But anyhow, you have basically two groups. You have the Calminian Baptists who are still in the majority but who fear the rise of the Calvinist baptists. So recently they have chosen to respond by trying to pass meaningless resolutions. The passing of meaningless resolutions is certainly not unique to the SBC, it seems like all reasonably large denominations feel the need to do so. But I think it might be interesting to look at the resolution and the Scriptural references offered. You can read it in its entirety here. But I'll address each section in order.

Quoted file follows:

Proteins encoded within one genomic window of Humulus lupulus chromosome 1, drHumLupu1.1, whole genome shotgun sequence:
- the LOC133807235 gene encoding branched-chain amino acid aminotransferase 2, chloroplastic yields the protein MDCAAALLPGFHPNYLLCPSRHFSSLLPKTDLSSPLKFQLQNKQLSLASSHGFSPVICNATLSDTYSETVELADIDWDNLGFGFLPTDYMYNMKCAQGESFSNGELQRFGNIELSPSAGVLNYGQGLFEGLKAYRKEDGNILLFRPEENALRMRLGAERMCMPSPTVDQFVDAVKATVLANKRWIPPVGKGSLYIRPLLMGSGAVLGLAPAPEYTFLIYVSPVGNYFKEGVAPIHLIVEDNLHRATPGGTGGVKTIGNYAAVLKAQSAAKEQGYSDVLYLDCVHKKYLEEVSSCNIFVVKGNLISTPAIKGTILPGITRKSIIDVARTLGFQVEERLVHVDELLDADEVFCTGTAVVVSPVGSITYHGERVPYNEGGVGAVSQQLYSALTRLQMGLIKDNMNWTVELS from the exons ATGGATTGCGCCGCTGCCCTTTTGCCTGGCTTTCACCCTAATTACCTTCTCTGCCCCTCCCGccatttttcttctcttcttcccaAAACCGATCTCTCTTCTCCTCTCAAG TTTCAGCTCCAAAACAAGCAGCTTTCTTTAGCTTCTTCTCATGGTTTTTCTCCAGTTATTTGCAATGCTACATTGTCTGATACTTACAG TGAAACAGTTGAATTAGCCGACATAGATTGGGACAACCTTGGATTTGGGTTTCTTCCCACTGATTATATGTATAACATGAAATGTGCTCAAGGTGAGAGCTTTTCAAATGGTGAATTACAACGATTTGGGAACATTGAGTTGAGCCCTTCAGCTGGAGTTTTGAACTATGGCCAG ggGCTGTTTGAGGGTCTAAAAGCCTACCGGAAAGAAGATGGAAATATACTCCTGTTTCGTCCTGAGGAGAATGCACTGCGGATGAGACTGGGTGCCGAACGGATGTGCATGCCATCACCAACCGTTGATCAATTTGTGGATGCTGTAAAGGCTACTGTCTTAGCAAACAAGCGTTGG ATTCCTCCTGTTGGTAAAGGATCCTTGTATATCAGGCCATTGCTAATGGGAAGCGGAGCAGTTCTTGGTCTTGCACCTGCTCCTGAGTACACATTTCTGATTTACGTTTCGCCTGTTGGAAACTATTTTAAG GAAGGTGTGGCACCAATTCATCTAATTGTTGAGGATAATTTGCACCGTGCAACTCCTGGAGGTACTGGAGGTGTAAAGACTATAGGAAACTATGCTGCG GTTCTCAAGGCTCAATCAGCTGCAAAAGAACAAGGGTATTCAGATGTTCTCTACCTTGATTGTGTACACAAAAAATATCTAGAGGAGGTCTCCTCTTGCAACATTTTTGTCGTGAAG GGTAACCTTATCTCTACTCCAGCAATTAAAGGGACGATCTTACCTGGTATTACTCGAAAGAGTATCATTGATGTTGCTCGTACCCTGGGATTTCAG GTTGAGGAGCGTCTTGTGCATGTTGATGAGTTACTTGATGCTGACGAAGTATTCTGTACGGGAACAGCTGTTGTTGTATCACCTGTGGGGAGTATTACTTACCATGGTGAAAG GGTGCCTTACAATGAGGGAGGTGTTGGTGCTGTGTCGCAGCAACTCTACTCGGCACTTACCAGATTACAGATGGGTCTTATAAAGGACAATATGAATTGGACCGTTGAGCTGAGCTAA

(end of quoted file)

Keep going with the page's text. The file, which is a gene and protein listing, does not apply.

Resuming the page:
WHEREAS, God desires for every person to be saved and has made salvation available for any person who hears the Gospel (John 3:16; Romans 10:14-17; 1 Timothy 2:3-4; 2 Peter 3:9; 1 John 2:2); andThe idea that "God desires for every person to be saved" is adequately demonstrated by the Scriptural passages provided. The idea that God "has made salvation available for any person who hears the Gospel" is not or at least it's not clear as to what it means to make salvation available. Christ has won salvation for every person, even those who never hear the Gospel. Paul says that the job of the pastor is to be a minister of reconciliation who says that God was in Christ reconciling the world to Himself. Salvation is received through faith. I suppose there is a sense in which you can say it is "available" but at best the language is sloppy.